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Thursday, Oct. 1, 2009 09:30 am

Redesigning high schools from the inside out

Teaching design to complement architectural design

Springfield School Superintendent Walter Milton says “classrooms of the future" will be rooted in technology.
PHOTO COURTESY OF SHW GROUP

While the Springfield School District plans to renovate its three high schools, and possibly build a new one, it has already embraced a new design for secondary teaching and learning.

“Small learning communities,” also called academies or pods, will be built around specific career interests in each school. Students will pick a community and remain there with the same teachers and fellow students for all four years. School Superintendent Walter Milton says this method will give high school students the “opportunity to have individualized attention and help with establishing relationships.”

Frank Kelly, a consultant with SHW Group, a Houston architectural firm that specializes in designing progressive, multi-functional learning environments, is assisting the Springfield School District with this plan. He says that small learning communities are beginning to replace departmentalized high schools, where, for example, all of the math classes are housed in a specific wing.

“The whole idea was an industrial efficiency thing,” Kelly explains. “The kids would go to English, they’d go to math, they’d go to science. Every hour, a bell would ring and they’d change topics. What we’re trying to do now, with things like academies, is find ways to put it all together.”

This concept has been called “a school within a school,” Kelly continues, since clusters of core classes like math, science, English and social studies are grouped together in one location. Students not only learn those subjects with the same teachers for grades 9 through 12, but they also learn how they relate to potential careers, such as public service, the arts or even digital computer technology.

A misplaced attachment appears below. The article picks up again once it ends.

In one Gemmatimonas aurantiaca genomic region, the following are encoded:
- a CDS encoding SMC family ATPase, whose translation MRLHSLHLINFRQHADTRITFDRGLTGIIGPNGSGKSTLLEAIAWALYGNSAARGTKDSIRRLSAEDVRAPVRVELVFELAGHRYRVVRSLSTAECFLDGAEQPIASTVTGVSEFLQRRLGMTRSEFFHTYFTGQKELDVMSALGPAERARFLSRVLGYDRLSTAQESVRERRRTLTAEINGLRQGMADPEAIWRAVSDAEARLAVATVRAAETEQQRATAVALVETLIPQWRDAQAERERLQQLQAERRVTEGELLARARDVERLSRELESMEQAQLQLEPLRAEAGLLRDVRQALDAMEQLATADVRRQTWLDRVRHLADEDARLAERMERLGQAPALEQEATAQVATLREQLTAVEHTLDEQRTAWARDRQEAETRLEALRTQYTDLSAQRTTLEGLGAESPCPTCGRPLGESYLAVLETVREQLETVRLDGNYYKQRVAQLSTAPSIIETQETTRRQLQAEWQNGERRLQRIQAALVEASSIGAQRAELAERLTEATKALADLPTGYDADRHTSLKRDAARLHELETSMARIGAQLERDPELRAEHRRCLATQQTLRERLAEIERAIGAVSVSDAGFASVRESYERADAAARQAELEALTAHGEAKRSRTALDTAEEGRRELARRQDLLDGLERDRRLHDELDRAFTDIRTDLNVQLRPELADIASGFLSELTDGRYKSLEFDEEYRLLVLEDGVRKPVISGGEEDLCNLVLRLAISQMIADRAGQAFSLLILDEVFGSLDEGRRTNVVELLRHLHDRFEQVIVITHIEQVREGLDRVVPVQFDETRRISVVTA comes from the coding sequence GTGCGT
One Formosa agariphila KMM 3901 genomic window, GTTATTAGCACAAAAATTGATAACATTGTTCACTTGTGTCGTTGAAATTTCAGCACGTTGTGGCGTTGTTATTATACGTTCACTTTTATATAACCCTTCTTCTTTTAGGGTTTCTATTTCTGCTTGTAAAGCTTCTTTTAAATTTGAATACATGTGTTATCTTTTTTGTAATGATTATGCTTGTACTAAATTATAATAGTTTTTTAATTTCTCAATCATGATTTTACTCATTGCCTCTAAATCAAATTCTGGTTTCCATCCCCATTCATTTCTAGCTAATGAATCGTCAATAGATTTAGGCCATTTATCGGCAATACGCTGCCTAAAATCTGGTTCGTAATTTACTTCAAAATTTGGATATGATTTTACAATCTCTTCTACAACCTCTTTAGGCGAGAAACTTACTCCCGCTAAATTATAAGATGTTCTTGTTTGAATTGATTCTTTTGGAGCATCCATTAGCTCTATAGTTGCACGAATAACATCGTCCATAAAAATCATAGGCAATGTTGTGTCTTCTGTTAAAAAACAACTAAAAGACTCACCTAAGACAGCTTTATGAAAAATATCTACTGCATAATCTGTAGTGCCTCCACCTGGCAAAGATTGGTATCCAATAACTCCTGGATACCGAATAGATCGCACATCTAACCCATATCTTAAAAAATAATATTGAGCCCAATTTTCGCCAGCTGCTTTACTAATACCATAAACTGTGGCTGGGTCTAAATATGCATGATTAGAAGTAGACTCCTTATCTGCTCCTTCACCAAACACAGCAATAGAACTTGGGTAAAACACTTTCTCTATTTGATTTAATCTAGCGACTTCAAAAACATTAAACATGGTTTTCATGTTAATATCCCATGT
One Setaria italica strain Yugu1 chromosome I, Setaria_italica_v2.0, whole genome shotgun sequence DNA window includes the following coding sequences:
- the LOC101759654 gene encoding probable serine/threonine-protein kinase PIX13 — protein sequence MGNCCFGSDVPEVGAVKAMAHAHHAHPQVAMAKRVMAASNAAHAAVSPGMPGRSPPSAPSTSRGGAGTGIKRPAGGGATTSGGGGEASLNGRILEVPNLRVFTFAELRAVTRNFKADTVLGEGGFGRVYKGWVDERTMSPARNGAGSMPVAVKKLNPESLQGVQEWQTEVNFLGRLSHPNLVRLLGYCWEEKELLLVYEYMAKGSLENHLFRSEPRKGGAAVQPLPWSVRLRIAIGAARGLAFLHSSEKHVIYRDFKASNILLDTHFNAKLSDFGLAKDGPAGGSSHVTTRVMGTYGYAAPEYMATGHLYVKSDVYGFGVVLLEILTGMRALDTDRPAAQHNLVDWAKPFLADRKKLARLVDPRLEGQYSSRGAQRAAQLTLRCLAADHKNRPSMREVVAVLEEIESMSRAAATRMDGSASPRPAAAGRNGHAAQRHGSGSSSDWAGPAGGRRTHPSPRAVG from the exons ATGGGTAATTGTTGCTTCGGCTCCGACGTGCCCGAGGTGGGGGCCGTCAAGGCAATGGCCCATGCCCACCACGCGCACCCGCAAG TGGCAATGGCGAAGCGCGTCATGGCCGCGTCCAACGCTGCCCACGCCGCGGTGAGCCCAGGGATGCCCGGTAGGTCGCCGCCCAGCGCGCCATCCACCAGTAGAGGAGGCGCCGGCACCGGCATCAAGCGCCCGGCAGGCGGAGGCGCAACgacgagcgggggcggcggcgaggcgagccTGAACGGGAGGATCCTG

“It makes schooling real for kids,” Kelly says. “They understand, ‘That’s how come we’re studying this, now I know how I’m going to use it in my life.’ It makes it a whole lot more interesting and engaging.”

As an example, Kelly offers Carl Wunsche Senior High School in Spring, Texas. The school wanted to prepare its students for such career fields as criminal investigation, veterinary medicine, dental technology and news reporting and producing. According to its Web site, SHW Group designed three academic pods with “technologically advanced classes and learning spaces that resemble dentist offices, crime labs, newsroom studios and other professional areas, which are all glass-encased so that other students can observe what is happening inside.”

These pods are connected to core curriculum classes, as well as to other activity areas, including a media center, large group instruction spaces, a coffee shop, a bank and a fitness center.

In its recent presentation, the Springfield School District affirmed that its goal is “to create 21st century high schools to prepare our students to compete on a global stage.” Milton says developing these “classrooms of the future” will go hand-in-hand with developing small learning communities.

“There’s a lot of activities, a lot of things going on simultaneously,” he says. “We have technology rooted in everything that we do. We have students as debaters and teachers who serve as facilitators — more than the sit-and-get and stand-and-demand kind of structure.”

The Springfield School District introduced the small learning communities concept in its three high schools last year. In its first phase, Springfield High School principal Christine Stahly says students are grouped into academies by their last names and given one assistant principal for guidance and counseling during their four years. Assigning students to the same teachers for all four years is the next step, Stahly says.

Contact Amanda Robert at arobert@illinoistimes.com.
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